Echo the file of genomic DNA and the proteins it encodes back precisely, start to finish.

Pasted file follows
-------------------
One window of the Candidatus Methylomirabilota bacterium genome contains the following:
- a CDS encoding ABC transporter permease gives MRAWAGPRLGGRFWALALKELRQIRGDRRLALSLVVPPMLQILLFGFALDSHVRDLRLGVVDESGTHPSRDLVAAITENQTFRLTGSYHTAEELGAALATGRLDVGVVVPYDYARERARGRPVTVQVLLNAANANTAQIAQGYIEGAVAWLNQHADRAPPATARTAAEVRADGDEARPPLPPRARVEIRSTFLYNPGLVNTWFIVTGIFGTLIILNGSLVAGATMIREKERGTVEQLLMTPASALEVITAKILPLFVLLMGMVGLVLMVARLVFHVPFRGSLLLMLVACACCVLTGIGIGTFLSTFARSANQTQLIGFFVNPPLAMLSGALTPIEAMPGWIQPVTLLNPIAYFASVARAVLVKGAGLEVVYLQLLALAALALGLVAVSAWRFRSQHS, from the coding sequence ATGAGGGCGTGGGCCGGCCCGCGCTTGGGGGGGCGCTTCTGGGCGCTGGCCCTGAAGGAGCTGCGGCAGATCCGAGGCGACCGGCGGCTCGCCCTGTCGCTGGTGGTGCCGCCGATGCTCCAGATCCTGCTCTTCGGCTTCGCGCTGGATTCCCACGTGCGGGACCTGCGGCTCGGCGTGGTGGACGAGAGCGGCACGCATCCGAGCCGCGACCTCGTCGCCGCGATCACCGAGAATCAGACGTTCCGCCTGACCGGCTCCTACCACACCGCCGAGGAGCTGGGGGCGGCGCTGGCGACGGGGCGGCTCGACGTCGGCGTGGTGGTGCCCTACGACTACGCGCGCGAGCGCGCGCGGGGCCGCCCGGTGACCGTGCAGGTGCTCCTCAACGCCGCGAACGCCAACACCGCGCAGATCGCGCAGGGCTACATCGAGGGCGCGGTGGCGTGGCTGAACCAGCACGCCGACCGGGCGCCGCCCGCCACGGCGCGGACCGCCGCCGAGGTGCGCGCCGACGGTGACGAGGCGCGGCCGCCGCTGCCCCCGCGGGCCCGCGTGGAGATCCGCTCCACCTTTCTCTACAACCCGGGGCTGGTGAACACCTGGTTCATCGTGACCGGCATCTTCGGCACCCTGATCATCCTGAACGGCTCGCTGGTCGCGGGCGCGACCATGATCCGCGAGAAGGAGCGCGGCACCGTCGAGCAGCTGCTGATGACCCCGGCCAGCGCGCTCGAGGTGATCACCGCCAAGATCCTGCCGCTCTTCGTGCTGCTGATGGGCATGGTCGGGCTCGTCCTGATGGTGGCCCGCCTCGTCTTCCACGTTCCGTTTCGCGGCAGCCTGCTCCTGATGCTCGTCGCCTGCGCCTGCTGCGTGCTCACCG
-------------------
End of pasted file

One window of the Candidatus Methylomirabilota bacterium genome contains the following:
- a CDS encoding ABC transporter permease gives MRAWAGPRLGGRFWALALKELRQIRGDRRLALSLVVPPMLQILLFGFALDSHVRDLRLGVVDESGTHPSRDLVAAITENQTFRLTGSYHTAEELGAALATGRLDVGVVVPYDYARERARGRPVTVQVLLNAANANTAQIAQGYIEGAVAWLNQHADRAPPATARTAAEVRADGDEARPPLPPRARVEIRSTFLYNPGLVNTWFIVTGIFGTLIILNGSLVAGATMIREKERGTVEQLLMTPASALEVITAKILPLFVLLMGMVGLVLMVARLVFHVPFRGSLLLMLVACACCVLTGIGIGTFLSTFARSANQTQLIGFFVNPPLAMLSGALTPIEAMPGWIQPVTLLNPIAYFASVARAVLVKGAGLEVVYLQLLALAALALGLVAVSAWRFRSQHS, from the coding sequence ATGAGGGCGTGGGCCGGCCCGCGCTTGGGGGGGCGCTTCTGGGCGCTGGCCCTGAAGGAGCTGCGGCAGATCCGAGGCGACCGGCGGCTCGCCCTGTCGCTGGTGGTGCCGCCGATGCTCCAGATCCTGCTCTTCGGCTTCGCGCTGGATTCCCACGTGCGGGACCTGCGGCTCGGCGTGGTGGACGAGAGCGGCACGCATCCGAGCCGCGACCTCGTCGCCGCGATCACCGAGAATCAGACGTTCCGCCTGACCGGCTCCTACCACACCGCCGAGGAGCTGGGGGCGGCGCTGGCGACGGGGCGGCTCGACGTCGGCGTGGTGGTGCCCTACGACTACGCGCGCGAGCGCGCGCGGGGCCGCCCGGTGACCGTGCAGGTGCTCCTCAACGCCGCGAACGCCAACACCGCGCAGATCGCGCAGGGCTACATCGAGGGCGCGGTGGCGTGGCTGAACCAGCACGCCGACCGGGCGCCGCCCGCCACGGCGCGGACCGCCGCCGAGGTGCGCGCCGACGGTGACGAGGCGCGGCCGCCGCTGCCCCCGCGGGCCCGCGTGGAGATCCGCTCCACCTTTCTCTACAACCCGGGGCTGGTGAACACCTGGTTCATCGTGACCGGCATCTTCGGCACCCTGATCATCCTGAACGGCTCGCTGGTCGCGGGCGCGACCATGATCCGCGAGAAGGAGCGCGGCACCGTCGAGCAGCTGCTGATGACCCCGGCCAGCGCGCTCGAGGTGATCACCGCCAAGATCCTGCCGCTCTTCGTGCTGCTGATGGGCATGGTCGGGCTCGTCCTGATGGTGGCCCGCCTCGTCTTCCACGTTCCGTTTCGCGGCAGCCTGCTCCTGATGCTCGTCGCCTGCGCCTGCTGCGTGCTCACCG